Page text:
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Tuesday, June 23, 2020

In Other Words: Let Us Praise the Front Porch


Margie Reinert Hegge's front porch: Courtesy Margie Reinert Hegge

By Chuck Keller

I admit that I do not like the newer soulless tract homes that don’t have a proper front porch. You know the kind where you’re usually greeted by a double car garage door and the front door is off center and appears small and insignificant because people don’t enter the house that way.  But that’s another pet peeve for another time. I could never live in a house without a front porch.




The front porch was a common architectural feature prior to air conditioned homes. People would sit outside in the morning, drinking coffee, or reading the newspaper.
Front porch addition. Courtesy: Amy Goshorn

Then later they would enjoy cool evenings chatting, playing games, reading, enjoying a cold beverage, or listening to a ball game. In fact, people are adding front porches to their homes.

Porch of Nancy and Mark Bardgett: Courtesy Nancy Bardgett
Air conditioning changed everything. Houses closed up. The porch and people disappeared. The backyard deck ruled. But I’ve noticed a change - especially in some of our older neighborhoods. People are out front again. On porches. In front yards. People are engaging with each other after dealing with the quarantine. And even though many restrictions have been lifted it is good to see that many of the “new” patterns continue. The front porch has become important again.

Andi Martin's porch: Courtesy Andi Martin
In this town the sidewalks bustle with walkers, runners, dog walkers, strollers, and children learning independence with scooters and training wheels. And now people are on porches. I see walkers stopping to chat with someone on a front porch. They wave, laugh, chat and enjoy the interaction. But that sounds so transactional. It’s so much more than that. People encourage each other. They build and maintain community and friendships.

The Shelton Home decorated for Halloween. Courtesy Julie Shelton

We sit on our front porch at the end of the day. In the morning. During storms. For meals. It’s really the nicest room in our house. Many times we chat with passers by. We also maintain a water bowl for the dogs but I’ve seen the neighbor’s cats, passing deer, and birds drinking as well. It’s a gathering place.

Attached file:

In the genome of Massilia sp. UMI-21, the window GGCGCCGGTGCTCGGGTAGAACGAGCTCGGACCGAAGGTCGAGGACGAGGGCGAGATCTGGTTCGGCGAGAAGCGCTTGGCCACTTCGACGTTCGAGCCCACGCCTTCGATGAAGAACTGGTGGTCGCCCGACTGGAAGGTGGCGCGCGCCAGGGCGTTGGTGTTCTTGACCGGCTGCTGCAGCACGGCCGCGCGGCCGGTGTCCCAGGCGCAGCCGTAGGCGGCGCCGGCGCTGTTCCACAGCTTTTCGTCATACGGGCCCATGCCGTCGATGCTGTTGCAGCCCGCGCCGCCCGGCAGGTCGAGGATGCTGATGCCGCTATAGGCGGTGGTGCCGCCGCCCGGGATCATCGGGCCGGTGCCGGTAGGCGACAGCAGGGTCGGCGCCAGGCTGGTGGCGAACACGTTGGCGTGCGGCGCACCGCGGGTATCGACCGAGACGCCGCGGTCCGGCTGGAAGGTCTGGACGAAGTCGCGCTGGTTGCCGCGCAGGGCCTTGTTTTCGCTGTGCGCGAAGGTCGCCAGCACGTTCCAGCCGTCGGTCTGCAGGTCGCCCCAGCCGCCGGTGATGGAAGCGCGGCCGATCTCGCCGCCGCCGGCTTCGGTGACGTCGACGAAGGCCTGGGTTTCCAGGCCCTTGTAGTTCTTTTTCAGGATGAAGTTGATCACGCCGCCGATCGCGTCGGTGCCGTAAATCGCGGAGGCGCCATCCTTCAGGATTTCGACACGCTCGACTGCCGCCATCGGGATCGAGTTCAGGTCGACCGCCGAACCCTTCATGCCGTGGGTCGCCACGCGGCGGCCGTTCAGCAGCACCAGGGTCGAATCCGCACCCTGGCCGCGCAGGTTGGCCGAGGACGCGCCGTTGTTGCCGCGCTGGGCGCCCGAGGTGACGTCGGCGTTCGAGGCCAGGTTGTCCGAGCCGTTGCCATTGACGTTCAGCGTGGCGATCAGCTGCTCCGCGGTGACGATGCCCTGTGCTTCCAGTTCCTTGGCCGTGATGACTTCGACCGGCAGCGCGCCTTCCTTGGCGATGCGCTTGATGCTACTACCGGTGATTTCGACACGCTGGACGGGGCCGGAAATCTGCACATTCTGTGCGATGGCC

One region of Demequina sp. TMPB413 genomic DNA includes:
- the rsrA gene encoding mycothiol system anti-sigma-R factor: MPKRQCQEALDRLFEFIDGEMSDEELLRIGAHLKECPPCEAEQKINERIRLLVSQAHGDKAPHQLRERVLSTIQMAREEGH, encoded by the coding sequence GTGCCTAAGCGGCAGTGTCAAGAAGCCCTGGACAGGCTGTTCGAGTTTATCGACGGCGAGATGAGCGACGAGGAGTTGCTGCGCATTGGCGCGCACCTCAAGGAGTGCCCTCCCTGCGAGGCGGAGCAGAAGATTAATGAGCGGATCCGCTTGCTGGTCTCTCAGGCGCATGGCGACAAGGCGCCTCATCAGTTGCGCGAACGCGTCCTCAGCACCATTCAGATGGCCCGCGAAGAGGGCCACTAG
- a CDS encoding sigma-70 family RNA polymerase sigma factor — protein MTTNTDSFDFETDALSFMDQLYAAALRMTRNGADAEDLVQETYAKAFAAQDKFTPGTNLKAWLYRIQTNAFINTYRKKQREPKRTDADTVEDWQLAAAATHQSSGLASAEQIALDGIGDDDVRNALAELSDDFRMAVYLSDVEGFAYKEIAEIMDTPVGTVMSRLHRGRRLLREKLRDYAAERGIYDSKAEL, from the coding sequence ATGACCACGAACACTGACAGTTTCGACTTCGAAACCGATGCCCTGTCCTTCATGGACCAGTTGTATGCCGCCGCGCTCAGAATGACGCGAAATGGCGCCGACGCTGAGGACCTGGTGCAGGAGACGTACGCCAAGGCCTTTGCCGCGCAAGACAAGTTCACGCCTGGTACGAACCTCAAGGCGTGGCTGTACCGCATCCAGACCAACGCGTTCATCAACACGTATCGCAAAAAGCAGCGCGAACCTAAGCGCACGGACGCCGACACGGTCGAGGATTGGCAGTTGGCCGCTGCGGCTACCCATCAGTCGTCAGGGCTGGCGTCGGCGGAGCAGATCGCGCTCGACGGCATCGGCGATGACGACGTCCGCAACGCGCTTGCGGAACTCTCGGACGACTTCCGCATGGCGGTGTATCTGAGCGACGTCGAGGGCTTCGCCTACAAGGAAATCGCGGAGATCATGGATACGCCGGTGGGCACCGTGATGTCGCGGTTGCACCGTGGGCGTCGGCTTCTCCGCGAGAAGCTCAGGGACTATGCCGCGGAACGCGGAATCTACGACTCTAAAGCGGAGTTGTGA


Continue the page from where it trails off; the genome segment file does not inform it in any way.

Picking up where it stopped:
The view from Brenda Spade's front porch. Courtesy Brenda Spade

The front porch is community. Neighbors visit. Children lounge. News is exchanged. New friends are made. It's a place to think, meditate, pray, and slow down. Porches are decorated for holidays, graduations, births, and seasons. Life is good on the porch.




The porch is the entry, the welcome center, to the home. The next time you’re out for a walk, chat up those you see on their porches.

The Heilman porch in Tower Park tumbles into the yard: Courtesy Jeff Heilman

Some porches are bare. Some are elaborately decorated. But the porch is your home’s handshake to the world. It’s how you present yourself to the community. The front porch is part of our community’s public living room.  It’s the place where memories are made and stored. Secrets are revealed, kisses are stolen, hands are held, fireflies caught and released, and music made. Porches are comfortable and safe. Roots are planted and watered there.

Long live front porches.

Courtesy: Brittney Dawn Trimble-Bell

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